2. 'Autonomous Emergency Braking' (AEB) and the various names this system goes under have the same goal; to bring the vehicle to a stop if the driver doesn't fails to engage the brakes. But a new study done by AAA reveals not all systems are equal and a very worrying trend concerning a consumer's belief in the system. There are two types of emergency braking systems, ones that are designed to bring the vehicle to stop to avoid a crash and ones that reduce speed to limit the severity of a crash. Unsurprisingly, AAA's tests showed that systems designed to avoid a crash did a better job than systems designed to limit the crash damage. At speeds under 30 mph, systems designed to avoid crashes were successful about 60 percent of the time. Systems designed to limit damage had a success rate of 33 percent. Increase speed to 45 mph and the systems designed to avoid a crash had a success rate of 74 percent. The systems designed to limit damage were successful 9 percent of the time. AAA also surveyed Americans familiar with the technology and it revealed something very troubling. Nearly two-thirds of those surveyed believe autonomous emergency braking systems will totally avoid a crash without driver intervention. “AAA found that two-thirds of Americans familiar with the technology believe that automatic emergency braking systems are designed to avoid crashes without driver intervention. The reality is that today’s systems vary greatly in performance, and many are not designed to stop a moving car,” said John Nielsen, AAA’s managing director of Automotive Engineering and Repair in a statement. This is important as 22 different automakers have agreed to make this technology standard on all of their models by 2022. Currently, 10 percent of new vehicles have this system as standard while more than 50 percent of new vehicles have it as an option. AAA recommends that if you're looking at a vehicle with an AEB system to make sure what system you'll have. It will make a difference when it comes to avoiding a crash. Source: AAA Press Release is on Page 2 Hit The Brakes: Not All Self-Braking Cars Designed to Stop AAA Tests Reveal Automatic Emergency Braking Systems Vary Significantly ORLANDO, Fla (August 24, 2016) – New test results from AAA reveal that automatic emergency braking systems — the safety technology that will soon be standard equipment on 99 percent of vehicles — vary widely in design and performance. All the systems tested by AAA are designed to apply the brakes when a driver fails to engage, however, those that are designed to prevent crashes reduced vehicle speeds by nearly twice that of those designed to lessen crash severity. While any reduction in speed offers a significant safety benefit to drivers, AAA warns that automatic braking systems are not all designed to prevent collisions and urges consumers to fully understand system limitations before getting behind the wheel. “AAA found that two-thirds of Americans familiar with the technology believe that automatic emergency braking systems are designed to avoid crashes without driver intervention,” said John Nielsen, AAA’s managing director of Automotive Engineering and Repair. “The reality is that today’s systems vary greatly in performance, and many are not designed to stop a moving car.” In partnership with the Automobile Club of Southern California’s Automotive Research Center, AAA evaluated five 2016 model-year vehicles equipped with automatic emergency braking systems for performance within system limitations and in real-world driving scenarios that were designed to push the technology’s limits. Systems were tested and compared based on the capabilities and limitations stated in the owner’s manuals and grouped into two categories — those designed to slow or stop the vehicle enough to prevent crashes, and those designed to slow the vehicle to lessen crash severity. After more than 70 trials, tests reveal: In terms of overall speed reduction, the systems designed to prevent crashes reduced vehicle speeds by twice that of systems that are designed to only lessen crash severity (79 percent speed reduction vs. 40 percent speed reduction). With speed differentials of under 30 mph, systems designed to prevent crashes successfully avoided collisions in 60 percent of test scenarios. Surprisingly, the systems designed to only lessen crash severity were able to completely avoid crashes in nearly one-third (33 percent) of test scenarios. When pushed beyond stated system limitations and proposed federal requirements, the variation among systems became more pronounced. When traveling at 45 mph and approaching a static vehicle, the systems designed to prevent crashes reduced speeds by 74 percent overall and avoided crashes in 40 percent of scenarios. In contrast, systems designed to lessen crash severity were only able to reduce vehicle speed by 9 percent overall. “Automatic emergency braking systems have the potential to drastically reduce the risk of injury from a crash,” said Megan McKernan, manager of the Automobile Club of Southern California’s Automotive Research Center. “When traveling at 30 mph, a speed reduction of just 10 mph can reduce the energy of crash impact by more than 50 percent.” In addition to the independent testing, AAA surveyed U.S. drivers to understand consumer purchase habits and trust of automatic emergency braking systems. Results reveal: Nine percent of U.S. drivers currently have automatic emergency braking on their vehicle. Nearly 40 percent of U.S. drivers want automatic emergency braking on their next vehicle. Men are more likely to want an automatic emergency braking system in their next vehicle (42 percent) than female drivers (35 percent). Two out of five U.S. drivers trust automatic emergency braking to work. Drivers who currently own a vehicle equipped with automatic emergency braking system are more likely to trust it to work (71 percent) compared to drivers that have not experienced the technology (41 percent). “When shopping for a new vehicle, AAA recommends considering one equipped with an automatic emergency braking system,” continued Nielsen. “However, with the proliferation of vehicle technology, it’s more important than ever for drivers to fully understand their vehicle’s capabilities and limitations before driving off the dealer lot.” For its potential to reduce crash severity, 22 automakers representing 99 percent of vehicle sales have committed to making automatic emergency braking systems standard on all new vehicles by 2022. The U.S. Department of Transportation said this voluntary agreement will make the safety feature available on new cars up to three years sooner than could be achieved through the formal regulatory process. According to the National Highway Traffic Safety Administration, rear-end collisions, which automatic emergency braking systems are designed to mitigate, result in nearly 2,000 fatalities and more than 500,000 injuries annually. Currently, 10 percent of new vehicles have automatic emergency braking as standard equipment, and more than half of new vehicles offer the feature as an option. View full article
  3. A historic commitment was announced today by the National Highway Traffic Safety Administration, Insurance Institute for Highway Safety, and twenty automakers to make automatic emergency braking (AEB) standard by 2022. “It’s an exciting time for vehicle safety. By proactively making emergency braking systems standard equipment on their vehicles, these 20 automakers will help prevent thousands of crashes and save lives. It’s a win for safety and a win for consumers," said U.S. Transportation Secretary Anthony Foxx. This agreement comes as a result of mounting evidence that AEB systems can cut rear-end crashes by as much as 40 percent. Back in September, NHTSA and IIHS announced that ten automakers - Audi, BMW, Ford, General Motors, Mazda, Mercedes-Benz, Tesla, Toyota, Volkswagen, and Volvo - agreed to have AEB systems standard on all their vehicles in the future. Since then, the various groups have been working out various details of the agreement. Plus, another ten automakers - Fiat Chrysler, Honda, Hyundai, Jaguar Land Rover, Kia, Maserati, Mitsubishi, Nissan, Porsche, and Subaru - have added their names. All told, this group represents about 99 percent of U.S. light-vehicle sales. The key thing to keep in mind is this isn't a government mandate. It is agreement between the between automakers and the government, something NHTSA says will cause widespread adoption three years sooner than a formal rule. The agreement will come into effect in two phases. Phase 1 will require all vehicles with a gross weight under 8,500 pounds to have AEB by September 1, 2022. Phase 2 requires vehicles with a gross weight between 8,501 and 10,000 pounds to have AEB by September 1, 2025. Source: NHTSA Press Release is on Page 2 U.S. DOT and IIHS announce historic commitment of 20 automakers to make automatic emergency braking standard on new vehicles Thursday, March 17, 2016 McLEAN, Va. – The U.S. Department of Transportation’s National Highway Traffic Safety Administration and the Insurance Institute for Highway Safety announced today a historic commitment by 20 automakers representing more than 99 percent of the U.S. auto market to make automatic emergency braking a standard feature on virtually all new cars no later than NHTSA’s 2022 reporting year, which begins Sept 1, 2022. Automakers making the commitment are Audi, BMW, FCA US LLC, Ford, General Motors, Honda, Hyundai, Jaguar Land Rover, Kia, Maserati, Mazda, Mercedes-Benz, Mitsubishi Motors, Nissan, Porsche, Subaru, Tesla Motors Inc., Toyota, Volkswagen and Volvo Car USA. The unprecedented commitment means that this important safety technology will be available to more consumers more quickly than would be possible through the regulatory process. AEB systems help prevent crashes or reduce their severity by applying the brakes for the driver. The systems use on-vehicle sensors such as radar, cameras or lasers to detect an imminent crash, warn the driver and apply the brakes if the driver does not take sufficient action quickly enough. NHTSA estimates that the agreement will make AEB standard on new cars three years faster than could be achieved through the formal regulatory process. During those three years, according to IIHS estimates, the commitment will prevent 28,000 crashes and 12,000 injuries. “It’s an exciting time for vehicle safety. By proactively making emergency braking systems standard equipment on their vehicles, these 20 automakers will help prevent thousands of crashes and save lives,” said U.S. Transportation Secretary Anthony Foxx. “It’s a win for safety and a win for consumers." Based on mounting evidence that AEB effectively reduced crashes and injuries in the U.S. and around the world, NHTSA and IIHS issued a challenge to industry in September 2015 to encourage automakers to voluntarily make AEB a standard feature. A series of meetings followed to establish details of the commitment. “IIHS member companies strongly support the adoption of effective safety technologies,” said IIHS Board Chairman and CEO of American Family Insurance, Jack Salzwedel. “Deploying AEB on a wide scale will allow us to further evaluate the technology’s effectiveness and its impact on insurance losses, so that more insurers can explore offering discounts or lower premiums to consumers who choose AEB-equipped vehicles.” “We’re getting these safety systems into vehicles much faster than what would have been otherwise possible,” said NHTSA Administrator, Dr. Mark Rosekind. “A commitment of this magnitude is unprecedented, and it will bring more safety to more Americans sooner.” “The benefits of this commitment are far reaching,” said IIHS Executive Vice President and Chief Research Officer David Zuby. “From injuries and deaths averted to the recovery of productivity that would otherwise be lost in traffic jams caused by the crashes prevented. It also assures that all Americans will benefit from this technology.” “With roadway fatalities on the rise, the commitment made today has the potential to save more lives than almost anything else we can accomplish in the next six years," said Deborah A.P. Hersman, president and CEO of the National Safety Council, who attended today’s announcement. "Including all models in the agreement ensures that safety isn't for just those who can afford it." NHTSA and IIHS also announced that Consumer Reports will assist in monitoring automaker progress toward meeting the AEB commitment. Jake Fisher, Director of Auto Testing for Consumer Reports, said, “We have been calling on automakers to make automatic emergency braking standard in all new vehicles, and today is an important step toward reaching that goal. This proven technology is among the most promising safety advances we’ve seen since electronic stability control almost two decades ago. We look forward to working with NHTSA and IIHS to help put this plan into action and hold automakers accountable for their commitments.” Today’s commitment will make AEB standard on virtually all light-duty cars and trucks with a gross vehicle weight of 8,500 lbs. or less beginning no later than Sept. 1, 2022. AEB will be standard on virtually all trucks with a gross vehicle weight between 8,501 lbs. and 10,000 lbs. beginning no later than Sept. 1, 2025. As NHTSA continues its regulatory work in this area, NHTSA will track the progress industry is making towards its commitment. The commitment takes into account the evolution of AEB technology. It requires a level of functionality that is in line with research and crash data demonstrating that such systems are substantially reducing crashes, but does not stand in the way of improved capabilities that are just beginning to emerge. The performance measures are based on real world data showing that vehicles with this level of capability are avoiding crashes. To encourage further development of AEB technology, NHTSA will accelerate its research on more advanced AEB applications, including systems that reduce the risk of collisions with pedestrians. In December, NHTSA announced plans to rate AEB systems and other advanced technologies under its 5-Star Safety Ratings beginning in model year 2018. View full article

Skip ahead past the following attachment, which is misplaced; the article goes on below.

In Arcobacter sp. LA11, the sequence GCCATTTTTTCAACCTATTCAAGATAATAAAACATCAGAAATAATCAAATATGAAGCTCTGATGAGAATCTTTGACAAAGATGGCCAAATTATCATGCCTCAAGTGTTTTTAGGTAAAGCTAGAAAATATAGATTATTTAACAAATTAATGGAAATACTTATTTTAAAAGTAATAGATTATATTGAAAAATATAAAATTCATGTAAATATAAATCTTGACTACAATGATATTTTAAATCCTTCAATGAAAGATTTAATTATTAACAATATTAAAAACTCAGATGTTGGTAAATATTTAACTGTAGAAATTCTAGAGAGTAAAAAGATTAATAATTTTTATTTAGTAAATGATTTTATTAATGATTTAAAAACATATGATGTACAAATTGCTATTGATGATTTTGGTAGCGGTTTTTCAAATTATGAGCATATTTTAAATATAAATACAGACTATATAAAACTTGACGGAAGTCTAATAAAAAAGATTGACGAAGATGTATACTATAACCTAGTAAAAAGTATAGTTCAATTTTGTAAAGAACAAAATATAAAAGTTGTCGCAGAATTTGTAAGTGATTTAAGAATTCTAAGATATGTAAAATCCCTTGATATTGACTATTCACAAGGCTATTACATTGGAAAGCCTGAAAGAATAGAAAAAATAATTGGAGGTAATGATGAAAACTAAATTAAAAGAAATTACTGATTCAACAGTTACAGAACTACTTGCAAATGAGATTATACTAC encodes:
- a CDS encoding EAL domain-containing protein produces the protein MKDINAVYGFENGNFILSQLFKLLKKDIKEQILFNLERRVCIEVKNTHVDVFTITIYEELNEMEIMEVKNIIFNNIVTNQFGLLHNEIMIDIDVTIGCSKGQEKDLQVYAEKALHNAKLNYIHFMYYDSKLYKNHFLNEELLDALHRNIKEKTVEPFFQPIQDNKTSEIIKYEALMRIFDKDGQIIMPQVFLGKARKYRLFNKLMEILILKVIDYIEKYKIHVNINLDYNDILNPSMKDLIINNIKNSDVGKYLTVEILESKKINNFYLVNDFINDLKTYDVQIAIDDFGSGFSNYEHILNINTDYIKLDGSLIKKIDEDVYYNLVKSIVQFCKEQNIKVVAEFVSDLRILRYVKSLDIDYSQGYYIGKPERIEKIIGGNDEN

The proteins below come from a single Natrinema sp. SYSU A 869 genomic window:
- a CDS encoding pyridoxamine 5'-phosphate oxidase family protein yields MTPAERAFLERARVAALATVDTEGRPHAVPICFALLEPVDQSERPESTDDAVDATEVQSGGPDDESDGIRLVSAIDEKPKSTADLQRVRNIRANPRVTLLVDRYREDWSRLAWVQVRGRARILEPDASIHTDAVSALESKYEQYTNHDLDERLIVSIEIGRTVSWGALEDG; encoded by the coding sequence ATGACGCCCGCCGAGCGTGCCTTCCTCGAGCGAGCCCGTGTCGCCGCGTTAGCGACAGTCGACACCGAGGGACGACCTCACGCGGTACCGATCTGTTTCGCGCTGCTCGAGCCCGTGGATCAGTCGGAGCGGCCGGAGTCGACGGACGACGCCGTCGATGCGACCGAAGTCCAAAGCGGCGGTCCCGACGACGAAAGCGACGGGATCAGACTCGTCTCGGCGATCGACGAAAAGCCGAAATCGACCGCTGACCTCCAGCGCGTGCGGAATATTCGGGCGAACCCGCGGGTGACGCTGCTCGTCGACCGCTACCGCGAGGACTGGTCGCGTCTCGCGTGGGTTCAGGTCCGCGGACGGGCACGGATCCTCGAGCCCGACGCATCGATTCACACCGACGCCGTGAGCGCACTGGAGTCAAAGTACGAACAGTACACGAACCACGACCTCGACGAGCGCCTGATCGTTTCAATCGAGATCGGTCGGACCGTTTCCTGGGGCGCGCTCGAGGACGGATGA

4. A historic commitment was announced today by the National Highway Traffic Safety Administration, Insurance Institute for Highway Safety, and twenty automakers to make automatic emergency braking (AEB) standard by 2022. “It’s an exciting time for vehicle safety. By proactively making emergency braking systems standard equipment on their vehicles, these 20 automakers will help prevent thousands of crashes and save lives. It’s a win for safety and a win for consumers," said U.S. Transportation Secretary Anthony Foxx. This agreement comes as a result of mounting evidence that AEB systems can cut rear-end crashes by as much as 40 percent. Back in September, NHTSA and IIHS announced that ten automakers - Audi, BMW, Ford, General Motors, Mazda, Mercedes-Benz, Tesla, Toyota, Volkswagen, and Volvo - agreed to have AEB systems standard on all their vehicles in the future. Since then, the various groups have been working out various details of the agreement. Plus, another ten automakers - Fiat Chrysler, Honda, Hyundai, Jaguar Land Rover, Kia, Maserati, Mitsubishi, Nissan, Porsche, and Subaru - have added their names. All told, this group represents about 99 percent of U.S. light-vehicle sales. The key thing to keep in mind is this isn't a government mandate. It is agreement between the between automakers and the government, something NHTSA says will cause widespread adoption three years sooner than a formal rule. The agreement will come into effect in two phases. Phase 1 will require all vehicles with a gross weight under 8,500 pounds to have AEB by September 1, 2022. Phase 2 requires vehicles with a gross weight between 8,501 and 10,000 pounds to have AEB by September 1, 2025. Source: NHTSA Press Release is on Page 2 U.S. DOT and IIHS announce historic commitment of 20 automakers to make automatic emergency braking standard on new vehicles Thursday, March 17, 2016 McLEAN, Va. – The U.S. Department of Transportation’s National Highway Traffic Safety Administration and the Insurance Institute for Highway Safety announced today a historic commitment by 20 automakers representing more than 99 percent of the U.S. auto market to make automatic emergency braking a standard feature on virtually all new cars no later than NHTSA’s 2022 reporting year, which begins Sept 1, 2022. Automakers making the commitment are Audi, BMW, FCA US LLC, Ford, General Motors, Honda, Hyundai, Jaguar Land Rover, Kia, Maserati, Mazda, Mercedes-Benz, Mitsubishi Motors, Nissan, Porsche, Subaru, Tesla Motors Inc., Toyota, Volkswagen and Volvo Car USA. The unprecedented commitment means that this important safety technology will be available to more consumers more quickly than would be possible through the regulatory process. AEB systems help prevent crashes or reduce their severity by applying the brakes for the driver. The systems use on-vehicle sensors such as radar, cameras or lasers to detect an imminent crash, warn the driver and apply the brakes if the driver does not take sufficient action quickly enough. NHTSA estimates that the agreement will make AEB standard on new cars three years faster than could be achieved through the formal regulatory process. During those three years, according to IIHS estimates, the commitment will prevent 28,000 crashes and 12,000 injuries. “It’s an exciting time for vehicle safety. By proactively making emergency braking systems standard equipment on their vehicles, these 20 automakers will help prevent thousands of crashes and save lives,” said U.S. Transportation Secretary Anthony Foxx. “It’s a win for safety and a win for consumers." Based on mounting evidence that AEB effectively reduced crashes and injuries in the U.S. and around the world, NHTSA and IIHS issued a challenge to industry in September 2015 to encourage automakers to voluntarily make AEB a standard feature. A series of meetings followed to establish details of the commitment. “IIHS member companies strongly support the adoption of effective safety technologies,” said IIHS Board Chairman and CEO of American Family Insurance, Jack Salzwedel. “Deploying AEB on a wide scale will allow us to further evaluate the technology’s effectiveness and its impact on insurance losses, so that more insurers can explore offering discounts or lower premiums to consumers who choose AEB-equipped vehicles.” “We’re getting these safety systems into vehicles much faster than what would have been otherwise possible,” said NHTSA Administrator, Dr. Mark Rosekind. “A commitment of this magnitude is unprecedented, and it will bring more safety to more Americans sooner.” “The benefits of this commitment are far reaching,” said IIHS Executive Vice President and Chief Research Officer David Zuby. “From injuries and deaths averted to the recovery of productivity that would otherwise be lost in traffic jams caused by the crashes prevented. It also assures that all Americans will benefit from this technology.” “With roadway fatalities on the rise, the commitment made today has the potential to save more lives than almost anything else we can accomplish in the next six years," said Deborah A.P. Hersman, president and CEO of the National Safety Council, who attended today’s announcement. "Including all models in the agreement ensures that safety isn't for just those who can afford it." NHTSA and IIHS also announced that Consumer Reports will assist in monitoring automaker progress toward meeting the AEB commitment. Jake Fisher, Director of Auto Testing for Consumer Reports, said, “We have been calling on automakers to make automatic emergency braking standard in all new vehicles, and today is an important step toward reaching that goal. This proven technology is among the most promising safety advances we’ve seen since electronic stability control almost two decades ago. We look forward to working with NHTSA and IIHS to help put this plan into action and hold automakers accountable for their commitments.” Today’s commitment will make AEB standard on virtually all light-duty cars and trucks with a gross vehicle weight of 8,500 lbs. or less beginning no later than Sept. 1, 2022. AEB will be standard on virtually all trucks with a gross vehicle weight between 8,501 lbs. and 10,000 lbs. beginning no later than Sept. 1, 2025. As NHTSA continues its regulatory work in this area, NHTSA will track the progress industry is making towards its commitment. The commitment takes into account the evolution of AEB technology. It requires a level of functionality that is in line with research and crash data demonstrating that such systems are substantially reducing crashes, but does not stand in the way of improved capabilities that are just beginning to emerge. The performance measures are based on real world data showing that vehicles with this level of capability are avoiding crashes. To encourage further development of AEB technology, NHTSA will accelerate its research on more advanced AEB applications, including systems that reduce the risk of collisions with pedestrians. In December, NHTSA announced plans to rate AEB systems and other advanced technologies under its 5-Star Safety Ratings beginning in model year 2018.